Thursday, June 08, 2006

Ding, Dong, the Witch Is Dead

While listening to the radio this morning, I heard one of the multiple repeats of the news that Abu Musab al-Zarqawi (the terrorist leader of al-Qaida in Iraq that personally beheaded American hostages and directed multiple attacks on Iraqi civilians, Iraqi security forces, and U.S. military forces) has finally been successfully terminated. (It took long enough to accomplish this.) I guess he’s off to get his 72-virgin reward.

The news commentator called Zarqawi, “The man that terrorized Iraq for more than three years by carrying out dozens of deadly suicide bombing attacks.” Criminy, that guy was more resilient than we thought. Maybe the commentator didn’t realize her gaffe, but I hope the producer got someone to fix the script before the next newscast.

Nobody thinks this will seriously cripple al-Qaida in Iraq. (The demise of “one of the most accomplished mass murderers in the modern history of terrorism” (here), not the news script gaffe.) The organization’s structure is such that another well-trained terrorist will quickly rise to fill Zarqawi’s place.

But the symbolism is apparently important among terrorists and their supporters. The jihadists have pointed to Zarqawi’s miraculous preservation as evidence of the righteousness of their cause. (I’m not sure how their murdering of citizens, including women, children, and tennis students figures into that picture.) The “glorious” death of the terrorists’ leader might actually give some of the jihadists and their supporters pause.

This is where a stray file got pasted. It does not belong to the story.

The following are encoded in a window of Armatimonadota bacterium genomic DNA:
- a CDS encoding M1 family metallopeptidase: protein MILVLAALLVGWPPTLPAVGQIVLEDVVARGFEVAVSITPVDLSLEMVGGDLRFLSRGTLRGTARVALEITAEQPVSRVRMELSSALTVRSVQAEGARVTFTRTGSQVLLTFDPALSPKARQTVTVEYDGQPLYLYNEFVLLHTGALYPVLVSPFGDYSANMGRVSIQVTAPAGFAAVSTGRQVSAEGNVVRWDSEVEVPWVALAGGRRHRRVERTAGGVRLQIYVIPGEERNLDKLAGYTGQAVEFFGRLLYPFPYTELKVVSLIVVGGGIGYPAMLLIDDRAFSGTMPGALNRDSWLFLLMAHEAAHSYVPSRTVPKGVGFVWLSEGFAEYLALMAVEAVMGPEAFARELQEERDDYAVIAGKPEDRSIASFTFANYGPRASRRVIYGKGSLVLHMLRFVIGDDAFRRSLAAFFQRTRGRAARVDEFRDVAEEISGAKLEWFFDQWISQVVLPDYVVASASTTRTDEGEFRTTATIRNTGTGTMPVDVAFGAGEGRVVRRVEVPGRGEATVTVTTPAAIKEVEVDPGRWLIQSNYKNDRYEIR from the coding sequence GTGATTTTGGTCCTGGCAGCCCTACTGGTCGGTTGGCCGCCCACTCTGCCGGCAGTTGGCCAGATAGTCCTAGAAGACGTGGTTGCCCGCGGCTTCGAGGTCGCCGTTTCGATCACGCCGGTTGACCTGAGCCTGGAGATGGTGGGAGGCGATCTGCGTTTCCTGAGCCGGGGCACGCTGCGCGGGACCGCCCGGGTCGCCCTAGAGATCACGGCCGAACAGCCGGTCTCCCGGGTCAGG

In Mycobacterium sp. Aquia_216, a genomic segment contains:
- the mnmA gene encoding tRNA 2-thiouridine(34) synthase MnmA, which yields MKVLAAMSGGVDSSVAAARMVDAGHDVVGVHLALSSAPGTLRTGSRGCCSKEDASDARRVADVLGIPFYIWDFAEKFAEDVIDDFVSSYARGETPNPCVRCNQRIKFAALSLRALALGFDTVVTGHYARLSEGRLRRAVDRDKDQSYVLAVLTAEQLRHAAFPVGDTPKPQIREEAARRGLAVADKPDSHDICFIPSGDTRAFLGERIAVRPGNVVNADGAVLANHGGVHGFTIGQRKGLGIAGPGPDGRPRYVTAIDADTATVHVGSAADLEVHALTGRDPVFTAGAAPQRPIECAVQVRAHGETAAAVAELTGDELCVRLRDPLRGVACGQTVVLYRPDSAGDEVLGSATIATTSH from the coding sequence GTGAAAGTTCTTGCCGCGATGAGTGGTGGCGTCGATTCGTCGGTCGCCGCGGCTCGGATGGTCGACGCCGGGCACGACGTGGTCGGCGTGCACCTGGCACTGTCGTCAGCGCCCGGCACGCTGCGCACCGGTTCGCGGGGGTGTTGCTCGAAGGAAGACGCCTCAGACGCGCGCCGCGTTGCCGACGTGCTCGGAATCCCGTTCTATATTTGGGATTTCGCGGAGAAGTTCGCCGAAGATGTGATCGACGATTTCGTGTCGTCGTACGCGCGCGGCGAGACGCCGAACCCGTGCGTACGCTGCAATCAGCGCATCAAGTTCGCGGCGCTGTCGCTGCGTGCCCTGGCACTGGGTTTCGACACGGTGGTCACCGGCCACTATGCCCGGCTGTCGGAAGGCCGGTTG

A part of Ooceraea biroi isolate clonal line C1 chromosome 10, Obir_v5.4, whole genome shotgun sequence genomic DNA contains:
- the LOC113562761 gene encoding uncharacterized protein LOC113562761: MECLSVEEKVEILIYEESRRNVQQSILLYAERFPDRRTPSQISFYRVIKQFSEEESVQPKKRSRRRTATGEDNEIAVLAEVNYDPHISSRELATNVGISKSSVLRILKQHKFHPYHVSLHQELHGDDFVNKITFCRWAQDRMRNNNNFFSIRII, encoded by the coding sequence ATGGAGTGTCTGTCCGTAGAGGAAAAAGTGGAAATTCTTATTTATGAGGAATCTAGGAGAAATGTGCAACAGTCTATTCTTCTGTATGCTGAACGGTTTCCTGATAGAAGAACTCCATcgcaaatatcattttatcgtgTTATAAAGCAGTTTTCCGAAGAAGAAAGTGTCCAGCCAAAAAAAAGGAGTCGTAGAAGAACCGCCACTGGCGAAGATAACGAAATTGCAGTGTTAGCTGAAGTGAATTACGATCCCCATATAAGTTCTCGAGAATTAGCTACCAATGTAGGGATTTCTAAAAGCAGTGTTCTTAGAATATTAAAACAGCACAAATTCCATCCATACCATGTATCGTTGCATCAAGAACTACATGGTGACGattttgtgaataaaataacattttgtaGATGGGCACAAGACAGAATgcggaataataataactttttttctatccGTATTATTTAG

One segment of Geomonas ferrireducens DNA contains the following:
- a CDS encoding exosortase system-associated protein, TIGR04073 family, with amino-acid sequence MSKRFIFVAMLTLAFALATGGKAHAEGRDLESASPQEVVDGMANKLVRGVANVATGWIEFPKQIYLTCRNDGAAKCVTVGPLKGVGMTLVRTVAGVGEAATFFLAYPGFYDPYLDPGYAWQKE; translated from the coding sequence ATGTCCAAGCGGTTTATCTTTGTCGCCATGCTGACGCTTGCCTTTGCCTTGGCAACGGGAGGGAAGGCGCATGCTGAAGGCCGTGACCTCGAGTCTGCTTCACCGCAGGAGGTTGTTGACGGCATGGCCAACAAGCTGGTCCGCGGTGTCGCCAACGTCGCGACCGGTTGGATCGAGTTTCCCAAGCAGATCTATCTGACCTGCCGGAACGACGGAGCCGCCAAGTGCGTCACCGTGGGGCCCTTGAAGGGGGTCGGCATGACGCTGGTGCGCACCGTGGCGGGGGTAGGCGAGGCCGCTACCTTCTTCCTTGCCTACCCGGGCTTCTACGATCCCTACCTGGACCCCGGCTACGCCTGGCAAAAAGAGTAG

Al-Qaida put a smiley face on the news, calling it “joyous,” and saying, “The death of our leaders is life for us.” Interesting logic. It gives you some insight into the way these people think. Heck, if they’re that happy about it, I say let’s make them happier. Let’s wipe out all of their leaders so that they can have more “life.” It would appear that this would have the added benefit of improving life for Iraqis in general.

In an interesting side note, when Iraqi Prime Minister Nouri al-Maliki announced Zarqawi’s death, the Iraqi press corps erupted with joyful cheering. When President Bush made the announcement, the U.S. press corps responded with stony silence.

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